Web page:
The exercise and practice of dialogue can be traced back thousands of years, perhaps even to the beginning of civilisation. In more recent times there has been a surge of interest in dialogue, with the use of the term and its application proliferating within the disciplines of peacebuilding and development, but also in other fields such as education and public policy.
The growing interest in dialogue can perhaps in part be attributed to the growing and deepening polarisation that exists in many communities across the globe and both manifests itself in and is further fuelled by strong and adverse geopolitical interests. Many therefore recognise the need for more space and means to engage in genuine dialogue, among and between communities, between political parties and within global multilateral bodies.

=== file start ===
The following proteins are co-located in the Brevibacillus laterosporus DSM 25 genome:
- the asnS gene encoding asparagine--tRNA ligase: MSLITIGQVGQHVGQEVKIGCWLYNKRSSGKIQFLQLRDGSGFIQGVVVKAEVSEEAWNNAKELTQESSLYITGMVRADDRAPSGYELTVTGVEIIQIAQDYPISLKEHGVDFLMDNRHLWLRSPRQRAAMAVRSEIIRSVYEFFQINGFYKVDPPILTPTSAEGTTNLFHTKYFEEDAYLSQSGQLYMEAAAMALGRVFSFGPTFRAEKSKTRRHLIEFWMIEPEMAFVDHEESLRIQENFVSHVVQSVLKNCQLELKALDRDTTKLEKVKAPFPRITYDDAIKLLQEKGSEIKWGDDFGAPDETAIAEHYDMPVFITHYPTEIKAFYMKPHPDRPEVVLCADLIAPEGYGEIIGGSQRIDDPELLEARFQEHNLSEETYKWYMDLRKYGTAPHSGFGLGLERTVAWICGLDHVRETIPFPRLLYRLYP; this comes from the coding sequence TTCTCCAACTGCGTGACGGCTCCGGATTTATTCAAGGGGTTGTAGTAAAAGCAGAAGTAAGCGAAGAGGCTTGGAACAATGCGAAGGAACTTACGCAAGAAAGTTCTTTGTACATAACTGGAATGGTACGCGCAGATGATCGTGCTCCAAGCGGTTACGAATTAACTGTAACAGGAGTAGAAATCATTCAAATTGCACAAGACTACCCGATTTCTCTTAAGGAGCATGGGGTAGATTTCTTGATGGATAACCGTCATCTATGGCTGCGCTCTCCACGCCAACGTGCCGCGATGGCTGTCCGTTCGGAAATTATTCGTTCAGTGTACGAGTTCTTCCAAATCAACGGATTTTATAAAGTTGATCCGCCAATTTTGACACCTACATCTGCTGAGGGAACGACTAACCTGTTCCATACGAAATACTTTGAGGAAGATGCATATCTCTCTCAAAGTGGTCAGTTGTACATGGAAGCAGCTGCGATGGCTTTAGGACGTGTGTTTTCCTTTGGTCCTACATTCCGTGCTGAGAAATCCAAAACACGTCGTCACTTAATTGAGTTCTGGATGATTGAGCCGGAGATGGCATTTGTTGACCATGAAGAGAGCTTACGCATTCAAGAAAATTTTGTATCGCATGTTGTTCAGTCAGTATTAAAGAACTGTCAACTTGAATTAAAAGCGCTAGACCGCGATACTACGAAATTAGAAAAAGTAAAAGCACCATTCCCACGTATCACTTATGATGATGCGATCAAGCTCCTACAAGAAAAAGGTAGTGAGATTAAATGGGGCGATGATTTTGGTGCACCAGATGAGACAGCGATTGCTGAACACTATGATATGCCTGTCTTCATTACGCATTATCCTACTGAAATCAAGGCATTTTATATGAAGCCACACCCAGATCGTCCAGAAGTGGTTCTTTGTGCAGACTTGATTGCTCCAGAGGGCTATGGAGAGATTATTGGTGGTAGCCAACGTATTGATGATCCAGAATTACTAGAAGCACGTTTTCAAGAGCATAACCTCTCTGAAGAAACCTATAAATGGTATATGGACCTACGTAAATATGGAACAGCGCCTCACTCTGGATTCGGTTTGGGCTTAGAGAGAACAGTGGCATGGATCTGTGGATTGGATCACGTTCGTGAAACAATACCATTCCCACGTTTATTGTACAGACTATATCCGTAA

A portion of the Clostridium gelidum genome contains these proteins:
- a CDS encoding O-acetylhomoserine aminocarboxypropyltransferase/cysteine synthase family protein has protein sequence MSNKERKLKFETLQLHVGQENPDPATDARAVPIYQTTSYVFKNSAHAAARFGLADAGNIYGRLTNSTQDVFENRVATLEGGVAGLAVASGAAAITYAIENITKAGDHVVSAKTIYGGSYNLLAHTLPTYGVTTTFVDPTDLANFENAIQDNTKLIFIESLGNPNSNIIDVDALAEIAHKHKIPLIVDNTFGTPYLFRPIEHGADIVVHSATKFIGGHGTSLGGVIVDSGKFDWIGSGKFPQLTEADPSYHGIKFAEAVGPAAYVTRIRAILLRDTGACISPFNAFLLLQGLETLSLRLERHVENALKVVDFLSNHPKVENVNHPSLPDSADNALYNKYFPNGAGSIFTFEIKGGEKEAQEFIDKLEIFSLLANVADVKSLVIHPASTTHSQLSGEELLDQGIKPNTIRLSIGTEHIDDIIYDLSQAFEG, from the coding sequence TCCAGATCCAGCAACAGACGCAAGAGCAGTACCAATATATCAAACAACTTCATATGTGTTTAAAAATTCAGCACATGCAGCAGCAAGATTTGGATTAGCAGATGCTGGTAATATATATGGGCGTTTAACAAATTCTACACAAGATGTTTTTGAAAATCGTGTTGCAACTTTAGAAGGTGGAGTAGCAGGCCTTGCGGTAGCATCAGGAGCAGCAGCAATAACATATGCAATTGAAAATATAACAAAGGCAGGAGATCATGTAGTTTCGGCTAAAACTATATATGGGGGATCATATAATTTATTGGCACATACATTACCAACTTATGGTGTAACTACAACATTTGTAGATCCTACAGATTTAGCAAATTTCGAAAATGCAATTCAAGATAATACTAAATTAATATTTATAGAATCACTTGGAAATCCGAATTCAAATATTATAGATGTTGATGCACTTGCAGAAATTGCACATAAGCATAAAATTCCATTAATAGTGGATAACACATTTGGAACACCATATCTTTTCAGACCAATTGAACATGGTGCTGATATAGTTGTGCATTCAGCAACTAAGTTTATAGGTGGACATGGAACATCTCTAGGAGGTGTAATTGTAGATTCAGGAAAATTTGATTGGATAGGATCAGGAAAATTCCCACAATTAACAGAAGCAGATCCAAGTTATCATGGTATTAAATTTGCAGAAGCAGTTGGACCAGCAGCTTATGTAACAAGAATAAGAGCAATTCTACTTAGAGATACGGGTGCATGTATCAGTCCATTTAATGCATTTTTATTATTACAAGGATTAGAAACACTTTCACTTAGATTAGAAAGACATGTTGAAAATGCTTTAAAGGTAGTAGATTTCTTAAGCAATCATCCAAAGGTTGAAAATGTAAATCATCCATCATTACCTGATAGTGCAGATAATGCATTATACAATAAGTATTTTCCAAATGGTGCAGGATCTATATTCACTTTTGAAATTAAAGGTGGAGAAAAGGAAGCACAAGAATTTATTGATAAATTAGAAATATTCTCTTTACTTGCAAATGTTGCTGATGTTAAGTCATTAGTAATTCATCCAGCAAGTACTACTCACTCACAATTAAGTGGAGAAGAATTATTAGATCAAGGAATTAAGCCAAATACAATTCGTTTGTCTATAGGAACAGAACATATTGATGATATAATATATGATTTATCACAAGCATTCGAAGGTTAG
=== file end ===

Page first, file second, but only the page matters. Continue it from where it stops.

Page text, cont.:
This issue of Development Dialogue aims to deepen understanding and awareness of dialogue as a critical aspect of and tool for peacebuilding and for strengthening social cohesion. It features articles by practitioners and scholars, who share their experiences, including successes and challenges, in working to promote listening and greater understanding between groups.